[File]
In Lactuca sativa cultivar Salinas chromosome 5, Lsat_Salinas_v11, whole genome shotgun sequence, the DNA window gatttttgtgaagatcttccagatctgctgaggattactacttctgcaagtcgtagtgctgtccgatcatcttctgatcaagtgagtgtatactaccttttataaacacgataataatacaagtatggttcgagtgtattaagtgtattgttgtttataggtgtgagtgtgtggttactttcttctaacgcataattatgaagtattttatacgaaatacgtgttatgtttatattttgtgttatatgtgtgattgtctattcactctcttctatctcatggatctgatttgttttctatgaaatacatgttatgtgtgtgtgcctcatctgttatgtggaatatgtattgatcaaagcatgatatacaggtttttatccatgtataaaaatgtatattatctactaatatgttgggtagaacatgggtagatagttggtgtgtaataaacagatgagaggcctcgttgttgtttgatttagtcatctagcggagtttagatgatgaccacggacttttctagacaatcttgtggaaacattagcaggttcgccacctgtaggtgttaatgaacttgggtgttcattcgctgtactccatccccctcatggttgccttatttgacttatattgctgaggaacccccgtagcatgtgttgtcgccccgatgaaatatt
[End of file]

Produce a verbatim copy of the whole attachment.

In Lactuca sativa cultivar Salinas chromosome 5, Lsat_Salinas_v11, whole genome shotgun sequence, the DNA window gatttttgtgaagatcttccagatctgctgaggattactacttctgcaagtcgtagtgctgtccgatcatcttctgatcaagtgagtgtatactaccttttataaacacgataataatacaagtatggttcgagtgtattaagtgtattgttgtttataggtgtgagtgtgtggttactttcttctaacgcataattatgaagtattttatacgaaatacgtgttatgtttatattttgtgttatatgtgtgattgtctattcactctcttctatctcatggatctgatttgttttctatgaaatacatgttatgtgtgtgtgcctcatctgttatgtggaatatgtattgatcaaagcatgatatacaggtttttatccatgtataaaaatgtatattatctactaatatgttgggtagaacatgggtagatagttggtgtgtaataaacagatgagaggcctcgttgttgtttgatttagtcatctagcggagtttagatgatgaccacggacttttctagacaatcttgtggaaacattagcaggttcgccacctgtaggtgttaatgaacttgggtgttcattcgctgtactccatccccctcatggttgccttatttgacttatattgctgaggaacccccgtagcatgtgttgtcgccccgatgaaatatt